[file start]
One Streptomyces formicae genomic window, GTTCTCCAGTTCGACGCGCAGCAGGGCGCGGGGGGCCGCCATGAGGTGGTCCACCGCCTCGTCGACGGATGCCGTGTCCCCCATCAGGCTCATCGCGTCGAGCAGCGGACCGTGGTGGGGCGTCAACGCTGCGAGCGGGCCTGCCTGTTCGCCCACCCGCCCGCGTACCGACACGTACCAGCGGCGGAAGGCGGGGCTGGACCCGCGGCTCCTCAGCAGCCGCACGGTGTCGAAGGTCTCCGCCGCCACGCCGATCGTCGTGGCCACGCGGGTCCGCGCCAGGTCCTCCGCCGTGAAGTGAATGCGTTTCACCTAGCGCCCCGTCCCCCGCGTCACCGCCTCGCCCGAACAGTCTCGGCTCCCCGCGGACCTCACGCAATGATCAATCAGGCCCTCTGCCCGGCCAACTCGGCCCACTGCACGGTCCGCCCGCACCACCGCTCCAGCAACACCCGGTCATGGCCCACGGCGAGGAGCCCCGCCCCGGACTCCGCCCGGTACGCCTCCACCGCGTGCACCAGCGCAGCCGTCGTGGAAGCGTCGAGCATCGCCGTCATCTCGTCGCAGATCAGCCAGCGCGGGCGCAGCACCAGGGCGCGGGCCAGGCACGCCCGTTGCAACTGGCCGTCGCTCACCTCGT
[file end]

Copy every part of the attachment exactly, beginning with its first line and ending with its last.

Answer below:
One Streptomyces formicae genomic window, GTTCTCCAGTTCGACGCGCAGCAGGGCGCGGGGGGCCGCCATGAGGTGGTCCACCGCCTCGTCGACGGATGCCGTGTCCCCCATCAGGCTCATCGCGTCGAGCAGCGGACCGTGGTGGGGCGTCAACGCTGCGAGCGGGCCTGCCTGTTCGCCCACCCGCCCGCGTACCGACACGTACCAGCGGCGGAAGGCGGGGCTGGACCCGCGGCTCCTCAGCAGCCGCACGGTGTCGAAGGTCTCCGCCGCCACGCCGATCGTCGTGGCCACGCGGGTCCGCGCCAGGTCCTCCGCCGTGAAGTGAATGCGTTTCACCTAGCGCCCCGTCCCCCGCGTCACCGCCTCGCCCGAACAGTCTCGGCTCCCCGCGGACCTCACGCAATGATCAATCAGGCCCTCTGCCCGGCCAACTCGGCCCACTGCACGGTCCGCCCGCACCACCGCTCCAGCAACACCCGGTCATGGCCCACGGCGAGGAGCCCCGCCCCGGACTCCGCCCGGTACGCCTCCACCGCGTGCACCAGCGCAGCCGTCGTGGAAGCGTCGAGCATCGCCGTCATCTCGTCGCAGATCAGCCAGCGCGGGCGCAGCACCAGGGCGCGGGCCAGGCACGCCCGTTGCAACTGGCCGTCGCTCACCTCGT